Nothing ruins a spectacular piece of roadway more than cracks, bumps, and enormous potholes. These road imperfections can be more than just annoyances. They can also cost drivers and cities money in repairs for blown tires and ruined wheels. One day, drones could make the process of fixing roads much simpler for cities.

Engineers and scientists at the University of Leeds in the United Kingdom have begun testing drones that could one day automatically repair city streets on the fly. Basically, one drone would spend the evening searching for cracks and other potholes in roads. Another drone would receive coordinates from the first and arrive to 3D print asphalt in the pothole's place. The Telegraph reported on Monday that some fixes could take less than one minute—a major improvement over multi-worker crews used to patch asphalt today.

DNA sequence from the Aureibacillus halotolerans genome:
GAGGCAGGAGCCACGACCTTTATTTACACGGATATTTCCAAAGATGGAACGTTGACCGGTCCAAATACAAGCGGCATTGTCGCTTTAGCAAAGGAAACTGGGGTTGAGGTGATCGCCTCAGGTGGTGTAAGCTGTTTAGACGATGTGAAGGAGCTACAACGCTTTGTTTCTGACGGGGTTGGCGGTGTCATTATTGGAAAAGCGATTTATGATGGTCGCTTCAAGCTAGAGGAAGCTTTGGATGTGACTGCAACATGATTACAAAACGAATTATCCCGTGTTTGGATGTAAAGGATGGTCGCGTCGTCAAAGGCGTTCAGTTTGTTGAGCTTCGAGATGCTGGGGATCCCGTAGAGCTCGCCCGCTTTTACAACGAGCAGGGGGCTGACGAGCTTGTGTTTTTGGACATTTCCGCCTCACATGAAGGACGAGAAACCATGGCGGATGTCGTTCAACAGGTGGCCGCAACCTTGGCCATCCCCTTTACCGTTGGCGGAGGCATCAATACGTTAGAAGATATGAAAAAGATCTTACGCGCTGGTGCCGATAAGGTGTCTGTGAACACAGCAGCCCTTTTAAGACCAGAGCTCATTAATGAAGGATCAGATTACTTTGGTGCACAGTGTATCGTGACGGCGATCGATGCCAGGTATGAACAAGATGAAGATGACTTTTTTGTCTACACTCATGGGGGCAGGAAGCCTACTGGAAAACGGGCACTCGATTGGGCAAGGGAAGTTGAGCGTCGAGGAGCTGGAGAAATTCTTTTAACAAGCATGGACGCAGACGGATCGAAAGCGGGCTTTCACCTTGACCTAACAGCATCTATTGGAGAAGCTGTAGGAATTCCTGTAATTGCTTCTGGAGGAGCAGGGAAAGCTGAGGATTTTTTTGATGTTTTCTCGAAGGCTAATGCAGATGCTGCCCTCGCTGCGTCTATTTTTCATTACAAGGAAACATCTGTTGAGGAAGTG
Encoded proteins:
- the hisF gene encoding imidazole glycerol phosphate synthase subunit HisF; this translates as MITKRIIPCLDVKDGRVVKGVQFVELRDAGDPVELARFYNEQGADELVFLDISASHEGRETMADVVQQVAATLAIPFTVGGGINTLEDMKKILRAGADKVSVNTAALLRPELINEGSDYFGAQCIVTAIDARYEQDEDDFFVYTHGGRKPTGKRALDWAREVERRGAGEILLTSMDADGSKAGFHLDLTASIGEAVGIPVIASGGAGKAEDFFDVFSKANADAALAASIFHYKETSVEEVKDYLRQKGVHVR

The technology comes from a $6.5 million grant to the university from the UK's Engineering and Physical Sciences Research Council. The sum is just a part of a $32.5 million grant to address "Engineering Grand Challenges." Other technologies the program hopes to birth are fixes for tall streetlights and robots to "live" inside utility pipes to perform inspections.

The program is currently three years into its research and halfway through the initial development phase for the drones. Ultimately, the drones may be the beginning of a "self-repairing" city. By 2050, technologies could take care of every piece of a city's infrastructure, or at least aid in repairs.

However, it's not exactly clear how a drone will handle enough material to fix a major pothole. The teams don't know exactly how the drone will 3D print the asphalt, either.

Yet, the technology has promise as 3D printing continues to progress. Many automakers have turned to the process to begin creating new components or reproduce obscure parts for classic cars.